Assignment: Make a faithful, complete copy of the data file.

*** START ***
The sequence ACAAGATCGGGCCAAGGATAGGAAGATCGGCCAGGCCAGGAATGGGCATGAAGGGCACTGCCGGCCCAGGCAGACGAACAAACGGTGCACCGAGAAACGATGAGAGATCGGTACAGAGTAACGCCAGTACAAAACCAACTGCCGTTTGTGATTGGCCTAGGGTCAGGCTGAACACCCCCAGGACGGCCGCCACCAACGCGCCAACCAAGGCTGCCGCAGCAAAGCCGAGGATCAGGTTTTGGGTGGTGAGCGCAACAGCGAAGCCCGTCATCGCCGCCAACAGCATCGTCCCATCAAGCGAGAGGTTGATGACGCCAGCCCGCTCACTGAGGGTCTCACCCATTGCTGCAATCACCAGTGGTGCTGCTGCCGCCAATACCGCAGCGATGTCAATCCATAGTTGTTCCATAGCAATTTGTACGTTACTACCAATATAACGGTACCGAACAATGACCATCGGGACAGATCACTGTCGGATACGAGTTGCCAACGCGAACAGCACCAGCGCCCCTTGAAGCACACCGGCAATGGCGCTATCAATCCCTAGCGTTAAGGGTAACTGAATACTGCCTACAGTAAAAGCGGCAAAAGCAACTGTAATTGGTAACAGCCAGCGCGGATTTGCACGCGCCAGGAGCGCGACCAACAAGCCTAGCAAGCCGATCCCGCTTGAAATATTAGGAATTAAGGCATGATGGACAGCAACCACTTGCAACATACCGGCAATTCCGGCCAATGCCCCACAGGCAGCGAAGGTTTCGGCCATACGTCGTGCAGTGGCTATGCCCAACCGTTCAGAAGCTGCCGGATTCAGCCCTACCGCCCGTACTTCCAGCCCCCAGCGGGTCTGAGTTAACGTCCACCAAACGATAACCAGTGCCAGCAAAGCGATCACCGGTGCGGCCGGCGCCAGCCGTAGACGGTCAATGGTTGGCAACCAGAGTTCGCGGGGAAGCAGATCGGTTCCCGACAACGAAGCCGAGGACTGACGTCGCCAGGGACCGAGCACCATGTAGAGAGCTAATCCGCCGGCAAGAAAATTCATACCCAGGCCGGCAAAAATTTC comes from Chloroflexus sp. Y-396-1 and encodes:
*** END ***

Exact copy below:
The sequence ACAAGATCGGGCCAAGGATAGGAAGATCGGCCAGGCCAGGAATGGGCATGAAGGGCACTGCCGGCCCAGGCAGACGAACAAACGGTGCACCGAGAAACGATGAGAGATCGGTACAGAGTAACGCCAGTACAAAACCAACTGCCGTTTGTGATTGGCCTAGGGTCAGGCTGAACACCCCCAGGACGGCCGCCACCAACGCGCCAACCAAGGCTGCCGCAGCAAAGCCGAGGATCAGGTTTTGGGTGGTGAGCGCAACAGCGAAGCCCGTCATCGCCGCCAACAGCATCGTCCCATCAAGCGAGAGGTTGATGACGCCAGCCCGCTCACTGAGGGTCTCACCCATTGCTGCAATCACCAGTGGTGCTGCTGCCGCCAATACCGCAGCGATGTCAATCCATAGTTGTTCCATAGCAATTTGTACGTTACTACCAATATAACGGTACCGAACAATGACCATCGGGACAGATCACTGTCGGATACGAGTTGCCAACGCGAACAGCACCAGCGCCCCTTGAAGCACACCGGCAATGGCGCTATCAATCCCTAGCGTTAAGGGTAACTGAATACTGCCTACAGTAAAAGCGGCAAAAGCAACTGTAATTGGTAACAGCCAGCGCGGATTTGCACGCGCCAGGAGCGCGACCAACAAGCCTAGCAAGCCGATCCCGCTTGAAATATTAGGAATTAAGGCATGATGGACAGCAACCACTTGCAACATACCGGCAATTCCGGCCAATGCCCCACAGGCAGCGAAGGTTTCGGCCATACGTCGTGCAGTGGCTATGCCCAACCGTTCAGAAGCTGCCGGATTCAGCCCTACCGCCCGTACTTCCAGCCCCCAGCGGGTCTGAGTTAACGTCCACCAAACGATAACCAGTGCCAGCAAAGCGATCACCGGTGCGGCCGGCGCCAGCCGTAGACGGTCAATGGTTGGCAACCAGAGTTCGCGGGGAAGCAGATCGGTTCCCGACAACGAAGCCGAGGACTGACGTCGCCAGGGACCGAGCACCATGTAGAGAGCTAATCCGCCGGCAAGAAAATTCATACCCAGGCCGGCAAAAATTTC comes from Chloroflexus sp. Y-396-1 and encodes: